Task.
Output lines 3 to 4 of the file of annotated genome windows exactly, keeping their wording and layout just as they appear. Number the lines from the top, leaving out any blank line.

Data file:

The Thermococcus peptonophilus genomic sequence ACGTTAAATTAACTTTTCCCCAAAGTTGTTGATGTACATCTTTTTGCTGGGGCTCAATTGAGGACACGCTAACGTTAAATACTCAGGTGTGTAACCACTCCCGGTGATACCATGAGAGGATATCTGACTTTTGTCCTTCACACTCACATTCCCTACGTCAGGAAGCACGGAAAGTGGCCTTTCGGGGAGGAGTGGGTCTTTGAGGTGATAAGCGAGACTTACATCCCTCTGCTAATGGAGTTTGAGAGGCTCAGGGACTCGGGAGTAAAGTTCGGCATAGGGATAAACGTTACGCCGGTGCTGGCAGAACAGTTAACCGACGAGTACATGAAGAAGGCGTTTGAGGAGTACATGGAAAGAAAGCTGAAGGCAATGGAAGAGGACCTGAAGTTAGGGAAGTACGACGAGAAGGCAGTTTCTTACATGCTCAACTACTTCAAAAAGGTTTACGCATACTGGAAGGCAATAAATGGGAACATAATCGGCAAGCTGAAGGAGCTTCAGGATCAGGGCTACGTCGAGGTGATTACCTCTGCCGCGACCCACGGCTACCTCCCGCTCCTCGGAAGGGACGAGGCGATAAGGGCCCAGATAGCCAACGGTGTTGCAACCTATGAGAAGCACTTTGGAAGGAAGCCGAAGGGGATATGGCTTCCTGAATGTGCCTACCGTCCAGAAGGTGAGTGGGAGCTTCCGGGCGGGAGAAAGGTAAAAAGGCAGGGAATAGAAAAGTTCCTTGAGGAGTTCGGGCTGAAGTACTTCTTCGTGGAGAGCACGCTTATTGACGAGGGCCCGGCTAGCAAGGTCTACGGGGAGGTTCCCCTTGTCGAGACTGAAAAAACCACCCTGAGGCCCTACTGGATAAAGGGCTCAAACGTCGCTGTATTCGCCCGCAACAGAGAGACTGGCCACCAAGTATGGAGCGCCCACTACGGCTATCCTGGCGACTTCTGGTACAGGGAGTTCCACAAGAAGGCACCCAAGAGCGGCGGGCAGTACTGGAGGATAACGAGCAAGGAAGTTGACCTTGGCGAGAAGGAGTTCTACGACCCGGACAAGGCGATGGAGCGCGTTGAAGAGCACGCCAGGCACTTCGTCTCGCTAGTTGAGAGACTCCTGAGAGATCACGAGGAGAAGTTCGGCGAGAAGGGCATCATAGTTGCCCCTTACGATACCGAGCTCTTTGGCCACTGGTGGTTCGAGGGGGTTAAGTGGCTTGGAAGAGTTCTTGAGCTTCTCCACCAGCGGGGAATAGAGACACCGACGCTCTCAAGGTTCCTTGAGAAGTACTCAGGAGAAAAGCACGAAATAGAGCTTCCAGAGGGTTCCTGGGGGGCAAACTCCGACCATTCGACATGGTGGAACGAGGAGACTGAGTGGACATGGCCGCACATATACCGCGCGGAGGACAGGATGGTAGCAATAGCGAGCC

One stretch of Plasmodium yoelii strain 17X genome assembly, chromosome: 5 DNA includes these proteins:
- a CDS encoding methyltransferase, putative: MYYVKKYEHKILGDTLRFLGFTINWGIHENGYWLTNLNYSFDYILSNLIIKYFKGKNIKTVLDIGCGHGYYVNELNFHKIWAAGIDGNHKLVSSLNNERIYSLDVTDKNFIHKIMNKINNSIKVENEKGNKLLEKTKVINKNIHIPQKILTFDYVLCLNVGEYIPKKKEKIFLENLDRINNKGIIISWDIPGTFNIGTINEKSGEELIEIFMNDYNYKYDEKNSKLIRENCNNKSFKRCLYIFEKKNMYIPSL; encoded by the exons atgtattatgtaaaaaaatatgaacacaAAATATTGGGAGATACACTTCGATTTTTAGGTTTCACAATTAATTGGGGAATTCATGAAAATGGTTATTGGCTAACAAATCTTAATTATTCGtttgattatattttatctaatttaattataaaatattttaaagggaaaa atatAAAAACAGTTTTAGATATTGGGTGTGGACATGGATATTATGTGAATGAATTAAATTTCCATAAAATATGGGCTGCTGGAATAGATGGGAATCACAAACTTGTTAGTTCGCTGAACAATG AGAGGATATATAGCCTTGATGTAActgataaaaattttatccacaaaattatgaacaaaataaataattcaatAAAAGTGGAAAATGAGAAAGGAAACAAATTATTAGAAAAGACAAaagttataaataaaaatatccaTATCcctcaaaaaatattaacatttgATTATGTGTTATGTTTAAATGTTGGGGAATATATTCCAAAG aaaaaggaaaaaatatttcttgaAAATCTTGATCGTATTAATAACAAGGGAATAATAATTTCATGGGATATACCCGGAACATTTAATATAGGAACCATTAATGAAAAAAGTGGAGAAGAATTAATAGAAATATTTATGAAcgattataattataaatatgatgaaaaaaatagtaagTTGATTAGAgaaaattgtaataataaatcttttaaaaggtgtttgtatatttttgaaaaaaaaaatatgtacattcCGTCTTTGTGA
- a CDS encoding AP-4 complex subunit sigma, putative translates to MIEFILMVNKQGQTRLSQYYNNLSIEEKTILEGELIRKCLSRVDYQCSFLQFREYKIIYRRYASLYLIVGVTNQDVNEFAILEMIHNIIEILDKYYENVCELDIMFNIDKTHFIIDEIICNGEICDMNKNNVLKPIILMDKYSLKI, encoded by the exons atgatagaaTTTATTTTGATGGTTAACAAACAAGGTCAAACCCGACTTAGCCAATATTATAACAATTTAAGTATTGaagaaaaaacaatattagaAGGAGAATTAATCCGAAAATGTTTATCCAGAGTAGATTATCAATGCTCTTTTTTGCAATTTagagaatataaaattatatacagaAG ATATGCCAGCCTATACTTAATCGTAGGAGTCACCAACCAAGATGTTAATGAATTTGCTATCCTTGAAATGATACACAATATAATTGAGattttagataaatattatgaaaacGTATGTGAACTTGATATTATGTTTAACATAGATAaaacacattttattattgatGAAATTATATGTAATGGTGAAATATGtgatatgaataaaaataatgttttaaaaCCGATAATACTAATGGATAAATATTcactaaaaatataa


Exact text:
- a CDS encoding methyltransferase, putative: MYYVKKYEHKILGDTLRFLGFTINWGIHENGYWLTNLNYSFDYILSNLIIKYFKGKNIKTVLDIGCGHGYYVNELNFHKIWAAGIDGNHKLVSSLNNERIYSLDVTDKNFIHKIMNKINNSIKVENEKGNKLLEKTKVINKNIHIPQKILTFDYVLCLNVGEYIPKKKEKIFLENLDRINNKGIIISWDIPGTFNIGTINEKSGEELIEIFMNDYNYKYDEKNSKLIRENCNNKSFKRCLYIFEKKNMYIPSL; encoded by the exons atgtattatgtaaaaaaatatgaacacaAAATATTGGGAGATACACTTCGATTTTTAGGTTTCACAATTAATTGGGGAATTCATGAAAATGGTTATTGGCTAACAAATCTTAATTATTCGtttgattatattttatctaatttaattataaaatattttaaagggaaaa atatAAAAACAGTTTTAGATATTGGGTGTGGACATGGATATTATGTGAATGAATTAAATTTCCATAAAATATGGGCTGCTGGAATAGATGGGAATCACAAACTTGTTAGTTCGCTGAACAATG AGAGGATATATAGCCTTGATGTAActgataaaaattttatccacaaaattatgaacaaaataaataattcaatAAAAGTGGAAAATGAGAAAGGAAACAAATTATTAGAAAAGACAAaagttataaataaaaatatccaTATCcctcaaaaaatattaacatttgATTATGTGTTATGTTTAAATGTTGGGGAATATATTCCAAAG aaaaaggaaaaaatatttcttgaAAATCTTGATCGTATTAATAACAAGGGAATAATAATTTCATGGGATATACCCGGAACATTTAATATAGGAACCATTAATGAAAAAAGTGGAGAAGAATTAATAGAAATATTTATGAAcgattataattataaatatgatgaaaaaaatagtaagTTGATTAGAgaaaattgtaataataaatcttttaaaaggtgtttgtatatttttgaaaaaaaaaatatgtacattcCGTCTTTGTGA
- a CDS encoding AP-4 complex subunit sigma, putative translates to MIEFILMVNKQGQTRLSQYYNNLSIEEKTILEGELIRKCLSRVDYQCSFLQFREYKIIYRRYASLYLIVGVTNQDVNEFAILEMIHNIIEILDKYYENVCELDIMFNIDKTHFIIDEIICNGEICDMNKNNVLKPIILMDKYSLKI, encoded by the exons atgatagaaTTTATTTTGATGGTTAACAAACAAGGTCAAACCCGACTTAGCCAATATTATAACAATTTAAGTATTGaagaaaaaacaatattagaAGGAGAATTAATCCGAAAATGTTTATCCAGAGTAGATTATCAATGCTCTTTTTTGCAATTTagagaatataaaattatatacagaAG ATATGCCAGCCTATACTTAATCGTAGGAGTCACCAACCAAGATGTTAATGAATTTGCTATCCTTGAAATGATACACAATATAATTGAGattttagataaatattatgaaaacGTATGTGAACTTGATATTATGTTTAACATAGATAaaacacattttattattgatGAAATTATATGTAATGGTGAAATATGtgatatgaataaaaataatgttttaaaaCCGATAATACTAATGGATAAATATTcactaaaaatataa